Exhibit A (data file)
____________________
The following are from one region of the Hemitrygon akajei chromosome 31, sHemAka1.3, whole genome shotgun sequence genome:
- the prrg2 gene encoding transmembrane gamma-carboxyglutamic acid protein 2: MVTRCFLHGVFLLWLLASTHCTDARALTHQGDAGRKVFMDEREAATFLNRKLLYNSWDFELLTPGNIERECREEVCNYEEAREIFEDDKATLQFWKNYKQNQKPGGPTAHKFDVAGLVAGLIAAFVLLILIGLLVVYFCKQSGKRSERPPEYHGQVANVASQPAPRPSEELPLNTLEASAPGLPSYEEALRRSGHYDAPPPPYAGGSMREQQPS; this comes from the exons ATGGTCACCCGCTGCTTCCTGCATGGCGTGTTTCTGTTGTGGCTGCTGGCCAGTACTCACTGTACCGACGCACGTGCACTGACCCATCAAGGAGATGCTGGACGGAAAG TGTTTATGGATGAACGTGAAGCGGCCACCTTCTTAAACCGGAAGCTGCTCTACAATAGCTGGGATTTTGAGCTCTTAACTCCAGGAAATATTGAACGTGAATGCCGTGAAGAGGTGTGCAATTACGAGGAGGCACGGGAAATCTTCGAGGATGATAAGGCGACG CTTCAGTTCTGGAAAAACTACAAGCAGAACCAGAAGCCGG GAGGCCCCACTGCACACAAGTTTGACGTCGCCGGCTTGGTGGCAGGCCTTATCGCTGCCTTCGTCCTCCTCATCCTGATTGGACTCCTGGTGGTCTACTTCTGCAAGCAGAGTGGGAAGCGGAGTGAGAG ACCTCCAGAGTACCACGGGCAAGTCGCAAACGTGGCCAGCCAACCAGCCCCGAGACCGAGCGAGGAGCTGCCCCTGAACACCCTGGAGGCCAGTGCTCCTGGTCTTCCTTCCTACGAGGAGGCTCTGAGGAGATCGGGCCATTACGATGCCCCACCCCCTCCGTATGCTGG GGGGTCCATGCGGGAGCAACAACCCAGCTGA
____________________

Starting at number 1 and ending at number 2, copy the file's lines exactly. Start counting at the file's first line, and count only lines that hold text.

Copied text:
The following are from one region of the Hemitrygon akajei chromosome 31, sHemAka1.3, whole genome shotgun sequence genome:
- the prrg2 gene encoding transmembrane gamma-carboxyglutamic acid protein 2: MVTRCFLHGVFLLWLLASTHCTDARALTHQGDAGRKVFMDEREAATFLNRKLLYNSWDFELLTPGNIERECREEVCNYEEAREIFEDDKATLQFWKNYKQNQKPGGPTAHKFDVAGLVAGLIAAFVLLILIGLLVVYFCKQSGKRSERPPEYHGQVANVASQPAPRPSEELPLNTLEASAPGLPSYEEALRRSGHYDAPPPPYAGGSMREQQPS; this comes from the exons ATGGTCACCCGCTGCTTCCTGCATGGCGTGTTTCTGTTGTGGCTGCTGGCCAGTACTCACTGTACCGACGCACGTGCACTGACCCATCAAGGAGATGCTGGACGGAAAG TGTTTATGGATGAACGTGAAGCGGCCACCTTCTTAAACCGGAAGCTGCTCTACAATAGCTGGGATTTTGAGCTCTTAACTCCAGGAAATATTGAACGTGAATGCCGTGAAGAGGTGTGCAATTACGAGGAGGCACGGGAAATCTTCGAGGATGATAAGGCGACG CTTCAGTTCTGGAAAAACTACAAGCAGAACCAGAAGCCGG GAGGCCCCACTGCACACAAGTTTGACGTCGCCGGCTTGGTGGCAGGCCTTATCGCTGCCTTCGTCCTCCTCATCCTGATTGGACTCCTGGTGGTCTACTTCTGCAAGCAGAGTGGGAAGCGGAGTGAGAG ACCTCCAGAGTACCACGGGCAAGTCGCAAACGTGGCCAGCCAACCAGCCCCGAGACCGAGCGAGGAGCTGCCCCTGAACACCCTGGAGGCCAGTGCTCCTGGTCTTCCTTCCTACGAGGAGGCTCTGAGGAGATCGGGCCATTACGATGCCCCACCCCCTCCGTATGCTGG GGGGTCCATGCGGGAGCAACAACCCAGCTGA